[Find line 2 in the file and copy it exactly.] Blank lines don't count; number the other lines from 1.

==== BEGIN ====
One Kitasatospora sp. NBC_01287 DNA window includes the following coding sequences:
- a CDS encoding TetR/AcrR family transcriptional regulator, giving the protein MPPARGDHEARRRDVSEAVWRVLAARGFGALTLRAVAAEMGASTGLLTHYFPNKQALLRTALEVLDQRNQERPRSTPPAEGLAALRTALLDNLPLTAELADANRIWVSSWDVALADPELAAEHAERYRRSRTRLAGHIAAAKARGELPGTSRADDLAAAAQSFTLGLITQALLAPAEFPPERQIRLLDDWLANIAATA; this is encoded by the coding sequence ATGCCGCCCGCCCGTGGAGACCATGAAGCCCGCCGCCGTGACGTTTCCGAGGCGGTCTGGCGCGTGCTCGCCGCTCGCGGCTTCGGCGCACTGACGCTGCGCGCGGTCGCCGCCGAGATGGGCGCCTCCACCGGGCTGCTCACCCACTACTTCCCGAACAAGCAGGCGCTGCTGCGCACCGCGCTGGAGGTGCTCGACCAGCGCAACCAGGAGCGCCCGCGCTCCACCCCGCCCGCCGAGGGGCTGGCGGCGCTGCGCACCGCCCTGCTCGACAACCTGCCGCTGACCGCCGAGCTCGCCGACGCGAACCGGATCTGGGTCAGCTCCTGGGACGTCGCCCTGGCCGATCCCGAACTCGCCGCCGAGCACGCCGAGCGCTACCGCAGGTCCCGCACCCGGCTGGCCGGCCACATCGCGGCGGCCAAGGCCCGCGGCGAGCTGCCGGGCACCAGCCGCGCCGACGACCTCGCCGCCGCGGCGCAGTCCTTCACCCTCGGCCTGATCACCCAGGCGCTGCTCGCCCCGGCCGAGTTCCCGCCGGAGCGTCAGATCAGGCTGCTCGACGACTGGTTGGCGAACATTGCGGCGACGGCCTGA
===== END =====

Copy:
- a CDS encoding TetR/AcrR family transcriptional regulator, giving the protein MPPARGDHEARRRDVSEAVWRVLAARGFGALTLRAVAAEMGASTGLLTHYFPNKQALLRTALEVLDQRNQERPRSTPPAEGLAALRTALLDNLPLTAELADANRIWVSSWDVALADPELAAEHAERYRRSRTRLAGHIAAAKARGELPGTSRADDLAAAAQSFTLGLITQALLAPAEFPPERQIRLLDDWLANIAATA; this is encoded by the coding sequence ATGCCGCCCGCCCGTGGAGACCATGAAGCCCGCCGCCGTGACGTTTCCGAGGCGGTCTGGCGCGTGCTCGCCGCTCGCGGCTTCGGCGCACTGACGCTGCGCGCGGTCGCCGCCGAGATGGGCGCCTCCACCGGGCTGCTCACCCACTACTTCCCGAACAAGCAGGCGCTGCTGCGCACCGCGCTGGAGGTGCTCGACCAGCGCAACCAGGAGCGCCCGCGCTCCACCCCGCCCGCCGAGGGGCTGGCGGCGCTGCGCACCGCCCTGCTCGACAACCTGCCGCTGACCGCCGAGCTCGCCGACGCGAACCGGATCTGGGTCAGCTCCTGGGACGTCGCCCTGGCCGATCCCGAACTCGCCGCCGAGCACGCCGAGCGCTACCGCAGGTCCCGCACCCGGCTGGCCGGCCACATCGCGGCGGCCAAGGCCCGCGGCGAGCTGCCGGGCACCAGCCGCGCCGACGACCTCGCCGCCGCGGCGCAGTCCTTCACCCTCGGCCTGATCACCCAGGCGCTGCTCGCCCCGGCCGAGTTCCCGCCGGAGCGTCAGATCAGGCTGCTCGACGACTGGTTGGCGAACATTGCGGCGACGGCCTGA